IST'S NICHT EIN HAUFEN MIST? Academy Girl has a new post up, and I want the name of this person. There are some jacks not yet assigned. Get this, this person said, "Tenured people teaching at the graduate level and doing graduate level work and courses work much "harder" than the sessionals at the "lower" level." This person is so clueless I don't even know where to begin fisking him. Tenured people teaching at the graduate level are talking about their own research, or at least they OUGHT to be, albeit not exclusively. They are working with self-selected acolytes who ought to have some sense about why they're in the field and what the important questions are. (Perhaps I'm assuming too much. That is true to an extent in economics.) Let's see, doing what you want and hanging out with people who want to know something about it? That's harder work?

Compare and contrast that with the people enrolled in the lower level class. Here the professor or the adjuncts (is "sessional" a Canadian term, like "chesterfield" or "hoser?") are working with other-selected congregants who may or may not have any sense about why they are in the class and they may have no idea what the important questions in that discipline are. (I hear this lament from people who have taken economics in college and hated it all the time.) A good teacher in such a course HAS to have time to take questions, because the students will have questions. It is a crime to treat these classes as cash cows to be set up as large lectures with quiz sections, where there are few to no opportunities to take questions. Furthermore, a good teacher in such a course HAS to be able to distinguish a truly clueless question (which calls for some convex combination of firmness and patience, which differs from student to student) from a subtle but not well posed question (and these DO come up.) That is less hard work? Give. Me. A. Break.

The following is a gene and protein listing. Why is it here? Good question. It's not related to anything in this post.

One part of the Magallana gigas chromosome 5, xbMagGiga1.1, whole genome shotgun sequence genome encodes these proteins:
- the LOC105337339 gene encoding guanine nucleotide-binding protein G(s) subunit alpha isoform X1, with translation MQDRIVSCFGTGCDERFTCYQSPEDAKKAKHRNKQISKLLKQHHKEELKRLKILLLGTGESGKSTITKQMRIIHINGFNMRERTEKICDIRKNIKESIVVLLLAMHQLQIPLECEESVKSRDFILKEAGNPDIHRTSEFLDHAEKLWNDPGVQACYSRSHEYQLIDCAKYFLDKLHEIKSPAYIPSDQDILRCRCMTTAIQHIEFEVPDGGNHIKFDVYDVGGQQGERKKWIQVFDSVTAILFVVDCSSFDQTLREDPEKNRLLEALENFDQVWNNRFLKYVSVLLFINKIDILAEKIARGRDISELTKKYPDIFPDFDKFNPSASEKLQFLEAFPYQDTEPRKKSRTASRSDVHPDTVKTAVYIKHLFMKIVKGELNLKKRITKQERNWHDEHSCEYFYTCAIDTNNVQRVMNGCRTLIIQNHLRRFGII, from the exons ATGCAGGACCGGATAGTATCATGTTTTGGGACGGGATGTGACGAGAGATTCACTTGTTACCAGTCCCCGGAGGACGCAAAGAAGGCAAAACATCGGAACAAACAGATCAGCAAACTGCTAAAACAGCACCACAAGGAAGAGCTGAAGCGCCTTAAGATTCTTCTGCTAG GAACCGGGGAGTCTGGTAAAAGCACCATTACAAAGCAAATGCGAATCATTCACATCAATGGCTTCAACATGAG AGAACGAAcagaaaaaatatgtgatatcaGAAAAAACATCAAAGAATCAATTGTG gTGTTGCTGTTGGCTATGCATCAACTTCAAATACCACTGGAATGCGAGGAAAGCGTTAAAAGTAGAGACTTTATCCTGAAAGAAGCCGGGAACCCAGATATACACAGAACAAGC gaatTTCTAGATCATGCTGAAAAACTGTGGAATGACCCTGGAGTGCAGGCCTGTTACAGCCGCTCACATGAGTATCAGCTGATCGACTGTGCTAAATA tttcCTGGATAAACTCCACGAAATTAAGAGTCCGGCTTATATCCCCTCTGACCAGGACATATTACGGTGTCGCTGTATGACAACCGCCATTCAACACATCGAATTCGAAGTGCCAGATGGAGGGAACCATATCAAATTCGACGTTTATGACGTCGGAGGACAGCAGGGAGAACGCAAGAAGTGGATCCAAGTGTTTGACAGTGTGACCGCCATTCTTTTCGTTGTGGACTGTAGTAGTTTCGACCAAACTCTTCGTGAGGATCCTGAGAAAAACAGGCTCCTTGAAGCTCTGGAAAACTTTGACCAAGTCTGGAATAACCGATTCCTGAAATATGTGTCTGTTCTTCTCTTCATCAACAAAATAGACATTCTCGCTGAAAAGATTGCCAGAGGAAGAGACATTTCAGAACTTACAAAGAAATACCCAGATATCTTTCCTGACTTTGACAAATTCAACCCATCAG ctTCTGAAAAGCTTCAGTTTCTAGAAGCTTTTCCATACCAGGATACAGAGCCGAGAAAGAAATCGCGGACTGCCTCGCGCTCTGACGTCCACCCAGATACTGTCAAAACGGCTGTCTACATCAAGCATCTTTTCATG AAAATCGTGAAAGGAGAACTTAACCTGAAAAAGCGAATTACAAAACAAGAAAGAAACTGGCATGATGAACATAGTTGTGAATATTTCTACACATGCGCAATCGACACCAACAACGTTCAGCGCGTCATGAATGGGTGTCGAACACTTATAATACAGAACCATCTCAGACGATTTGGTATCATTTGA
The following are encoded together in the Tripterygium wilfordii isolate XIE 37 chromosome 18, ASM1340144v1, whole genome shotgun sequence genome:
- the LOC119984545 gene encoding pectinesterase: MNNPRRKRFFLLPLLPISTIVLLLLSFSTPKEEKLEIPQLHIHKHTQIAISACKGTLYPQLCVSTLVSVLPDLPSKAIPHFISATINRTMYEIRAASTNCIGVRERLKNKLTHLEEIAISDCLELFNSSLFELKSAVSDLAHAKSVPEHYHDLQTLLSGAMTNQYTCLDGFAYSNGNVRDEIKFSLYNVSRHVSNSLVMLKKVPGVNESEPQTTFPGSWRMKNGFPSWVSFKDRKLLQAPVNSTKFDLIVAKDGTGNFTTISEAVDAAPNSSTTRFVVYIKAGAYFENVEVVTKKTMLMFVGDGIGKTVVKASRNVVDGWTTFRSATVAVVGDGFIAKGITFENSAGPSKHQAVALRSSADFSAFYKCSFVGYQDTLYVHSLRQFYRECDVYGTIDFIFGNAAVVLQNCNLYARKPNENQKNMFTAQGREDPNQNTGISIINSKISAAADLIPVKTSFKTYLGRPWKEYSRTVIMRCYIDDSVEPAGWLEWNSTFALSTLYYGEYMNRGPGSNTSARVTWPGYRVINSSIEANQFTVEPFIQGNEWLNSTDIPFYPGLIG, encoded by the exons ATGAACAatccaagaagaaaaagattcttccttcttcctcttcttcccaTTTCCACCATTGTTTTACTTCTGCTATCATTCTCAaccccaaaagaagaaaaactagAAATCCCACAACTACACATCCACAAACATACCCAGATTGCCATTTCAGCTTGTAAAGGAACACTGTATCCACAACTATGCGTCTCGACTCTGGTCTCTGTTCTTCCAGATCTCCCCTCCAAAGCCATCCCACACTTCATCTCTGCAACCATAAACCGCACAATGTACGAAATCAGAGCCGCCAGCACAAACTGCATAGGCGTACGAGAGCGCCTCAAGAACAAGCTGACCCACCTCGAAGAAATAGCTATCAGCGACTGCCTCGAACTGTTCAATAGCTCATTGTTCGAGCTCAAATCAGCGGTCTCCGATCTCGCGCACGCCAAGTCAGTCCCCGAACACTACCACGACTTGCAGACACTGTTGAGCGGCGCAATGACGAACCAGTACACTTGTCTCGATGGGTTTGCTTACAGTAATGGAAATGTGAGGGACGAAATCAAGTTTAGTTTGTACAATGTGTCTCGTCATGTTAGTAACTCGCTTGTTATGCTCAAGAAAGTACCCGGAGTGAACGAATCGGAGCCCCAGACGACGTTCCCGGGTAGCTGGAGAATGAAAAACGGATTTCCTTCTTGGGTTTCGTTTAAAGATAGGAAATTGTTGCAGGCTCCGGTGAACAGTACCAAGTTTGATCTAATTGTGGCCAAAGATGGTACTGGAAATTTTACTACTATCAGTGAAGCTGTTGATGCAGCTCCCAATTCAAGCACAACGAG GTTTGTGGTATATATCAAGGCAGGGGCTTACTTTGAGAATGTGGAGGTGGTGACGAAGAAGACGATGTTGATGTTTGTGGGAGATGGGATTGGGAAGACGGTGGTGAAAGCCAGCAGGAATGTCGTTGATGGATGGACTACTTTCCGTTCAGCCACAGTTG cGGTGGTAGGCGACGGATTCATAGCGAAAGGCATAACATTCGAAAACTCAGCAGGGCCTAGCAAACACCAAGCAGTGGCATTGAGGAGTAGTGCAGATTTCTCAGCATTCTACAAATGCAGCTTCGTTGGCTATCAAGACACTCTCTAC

For the record, I will teach economics at all levels in an academic year, from an introductory level price theory (principles of microeconomics, for those of you in Dane County) which is often a real joy to teach, through the limited industrial economics offerings we have (an antitrust class and a rejuvenated public utilities class) and the first graduate level price theory class (where I had to crack down today on students submitting answers consisting of derivations with no expository sentences.) And I have long maintained (learned it from my father years ago) that it is a mistake to put inexperienced professors -- let alone graduate students, or hires picked up on the fly -- in front of introductory level students. Consider an Army in which the recruit's first encounter with basic training is with a recently trained PFC. Well, maybe you don't want to consider that, ponyemayite?

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